Could Pro Pickleball Become Profitable?

August 23, 2023

Stroll by the tennis courts in your local park on a sunny day and you’re bound to see plenty of people swinging racquets, but some of them won’t be playing tennis. They’re taking part in the nation’s fastest growing sport: pickleball, a paddle game where players hit a hollow plastic ball back and forth over a net. Unlike tennis, pickleball requires little prior skill or innate athletic ability to enjoy, allowing it to amass an enormous following in a short span of time. The sport really took off during the pandemic, with participation in pickleball growing by more than 158 percent over the last three years. 

Investors are hoping that this enthusiasm for pickup pickleball will translate into dedicated fandoms for professional teams. The game currently has two pro leagues, with Major League Pickleball (MLP) boasting big-name backers like Tom Brady, Drake, and Michael B. Jordan. Founded in 2021 by billionaire Steve Kuhn, MLP consists of 24 teams who face off in six annual events that are broadcast on networks like ESPN and the Tennis Channel. For the game’s early investors, the hope is that pickleball will continue to increase in popularity alongside the league’s franchises. Teams in the MLP range in valuation from $1 million to $10 million and have been steadily increasing in value every year.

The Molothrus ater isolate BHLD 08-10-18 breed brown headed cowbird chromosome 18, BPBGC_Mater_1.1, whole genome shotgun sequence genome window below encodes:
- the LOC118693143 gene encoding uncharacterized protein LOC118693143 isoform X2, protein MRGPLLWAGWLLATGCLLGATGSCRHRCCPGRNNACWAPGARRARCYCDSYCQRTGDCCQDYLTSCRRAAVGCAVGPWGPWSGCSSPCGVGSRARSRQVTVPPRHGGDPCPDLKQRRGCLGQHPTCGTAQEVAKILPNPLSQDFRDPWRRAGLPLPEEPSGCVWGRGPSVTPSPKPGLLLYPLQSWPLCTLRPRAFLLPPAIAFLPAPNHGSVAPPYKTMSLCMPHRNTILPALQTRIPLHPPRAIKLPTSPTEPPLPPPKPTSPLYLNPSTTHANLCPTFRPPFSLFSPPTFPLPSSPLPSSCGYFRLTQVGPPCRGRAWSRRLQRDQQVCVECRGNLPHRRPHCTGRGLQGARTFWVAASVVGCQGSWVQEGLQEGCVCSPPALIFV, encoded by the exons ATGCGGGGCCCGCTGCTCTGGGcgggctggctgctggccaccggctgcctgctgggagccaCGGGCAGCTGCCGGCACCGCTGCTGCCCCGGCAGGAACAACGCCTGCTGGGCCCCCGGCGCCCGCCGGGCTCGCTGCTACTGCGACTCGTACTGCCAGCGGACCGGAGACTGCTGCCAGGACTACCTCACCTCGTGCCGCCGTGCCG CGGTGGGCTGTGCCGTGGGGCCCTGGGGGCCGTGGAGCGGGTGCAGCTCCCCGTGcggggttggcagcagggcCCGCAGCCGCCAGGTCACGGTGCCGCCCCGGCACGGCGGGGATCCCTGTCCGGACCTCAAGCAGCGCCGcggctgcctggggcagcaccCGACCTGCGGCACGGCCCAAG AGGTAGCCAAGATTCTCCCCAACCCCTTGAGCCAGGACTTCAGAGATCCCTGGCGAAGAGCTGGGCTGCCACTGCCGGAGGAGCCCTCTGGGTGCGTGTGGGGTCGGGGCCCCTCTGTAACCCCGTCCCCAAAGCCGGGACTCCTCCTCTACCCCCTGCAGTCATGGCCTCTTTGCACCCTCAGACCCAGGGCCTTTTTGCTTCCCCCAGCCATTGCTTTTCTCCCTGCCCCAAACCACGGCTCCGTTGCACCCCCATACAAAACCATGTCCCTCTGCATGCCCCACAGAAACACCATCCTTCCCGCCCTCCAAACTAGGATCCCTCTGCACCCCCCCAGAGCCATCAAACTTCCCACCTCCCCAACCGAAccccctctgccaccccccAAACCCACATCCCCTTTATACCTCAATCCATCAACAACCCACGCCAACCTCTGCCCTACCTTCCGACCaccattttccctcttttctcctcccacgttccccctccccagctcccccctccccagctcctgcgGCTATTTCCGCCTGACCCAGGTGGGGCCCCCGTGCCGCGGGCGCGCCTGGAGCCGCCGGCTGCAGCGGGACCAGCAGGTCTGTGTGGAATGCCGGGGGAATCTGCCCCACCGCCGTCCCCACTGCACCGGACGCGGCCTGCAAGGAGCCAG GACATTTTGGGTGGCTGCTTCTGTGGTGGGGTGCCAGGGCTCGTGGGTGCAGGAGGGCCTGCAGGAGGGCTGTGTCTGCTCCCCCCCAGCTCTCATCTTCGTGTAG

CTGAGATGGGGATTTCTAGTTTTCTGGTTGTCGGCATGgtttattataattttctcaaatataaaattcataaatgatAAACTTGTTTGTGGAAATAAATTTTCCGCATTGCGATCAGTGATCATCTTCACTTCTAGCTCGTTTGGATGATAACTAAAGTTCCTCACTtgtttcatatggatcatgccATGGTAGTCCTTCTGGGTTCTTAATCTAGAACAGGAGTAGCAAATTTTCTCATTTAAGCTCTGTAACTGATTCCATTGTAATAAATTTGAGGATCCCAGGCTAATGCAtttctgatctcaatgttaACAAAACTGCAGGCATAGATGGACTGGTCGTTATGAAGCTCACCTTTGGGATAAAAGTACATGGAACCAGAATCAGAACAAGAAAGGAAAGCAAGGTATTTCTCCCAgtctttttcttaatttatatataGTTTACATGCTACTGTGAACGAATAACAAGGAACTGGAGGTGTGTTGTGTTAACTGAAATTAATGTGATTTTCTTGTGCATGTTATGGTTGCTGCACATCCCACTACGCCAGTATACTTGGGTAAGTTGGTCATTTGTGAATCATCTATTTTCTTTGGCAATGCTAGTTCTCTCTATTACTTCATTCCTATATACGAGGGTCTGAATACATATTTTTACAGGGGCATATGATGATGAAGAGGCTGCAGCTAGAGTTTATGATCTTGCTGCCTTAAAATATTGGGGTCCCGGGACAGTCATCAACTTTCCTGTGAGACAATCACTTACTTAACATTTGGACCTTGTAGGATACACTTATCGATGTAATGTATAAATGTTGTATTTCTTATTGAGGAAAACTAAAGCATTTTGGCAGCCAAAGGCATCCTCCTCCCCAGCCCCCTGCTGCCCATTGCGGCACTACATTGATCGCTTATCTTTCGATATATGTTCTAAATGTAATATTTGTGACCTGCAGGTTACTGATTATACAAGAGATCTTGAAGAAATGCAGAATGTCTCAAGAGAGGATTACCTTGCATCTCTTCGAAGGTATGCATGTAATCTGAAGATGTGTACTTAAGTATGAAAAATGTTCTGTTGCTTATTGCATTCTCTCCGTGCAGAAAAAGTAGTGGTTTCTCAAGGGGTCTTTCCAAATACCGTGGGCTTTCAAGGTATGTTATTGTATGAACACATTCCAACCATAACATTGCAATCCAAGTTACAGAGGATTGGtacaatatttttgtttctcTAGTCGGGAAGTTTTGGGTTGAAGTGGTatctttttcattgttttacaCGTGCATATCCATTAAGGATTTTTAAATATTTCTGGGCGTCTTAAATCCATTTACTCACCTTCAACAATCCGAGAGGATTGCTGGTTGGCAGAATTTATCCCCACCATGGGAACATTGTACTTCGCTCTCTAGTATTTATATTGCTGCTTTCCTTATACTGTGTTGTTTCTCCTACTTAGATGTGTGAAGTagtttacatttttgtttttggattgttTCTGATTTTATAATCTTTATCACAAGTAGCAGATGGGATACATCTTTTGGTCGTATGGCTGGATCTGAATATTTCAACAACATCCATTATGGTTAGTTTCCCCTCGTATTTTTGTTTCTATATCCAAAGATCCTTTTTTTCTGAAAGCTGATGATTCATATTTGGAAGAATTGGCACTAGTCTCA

Still, some experts fear that people’s passion for pickleball might hit a limit soon. “We may be getting close to a point where it’s almost too late to get in to expect a realistic return on investment,” said Patrick Rishe, who heads the sports business program at Washington University in St. Louis. The big question is whether or not people will watch pickleball on television. After all, esports and ping pong have both enjoyed widespread popularity in recent years, but that has not translated into television viewership. “We don’t know whether pickleball is going to be a television event — if it’s not, there probably won’t be a lot of revenue attached to it,” said former media executive David Levy. “Sponsors want what? Reach and branding.”


  1. Why are some big-name investors backing professional pickleball?
  2. Do you think professional pickleball will eventually become popular with television audiences? Why or why not?

Source: Lauren Hirsch, “Pickleball Went Pro. Can It Profit?” The New York Times, August 19, 2023.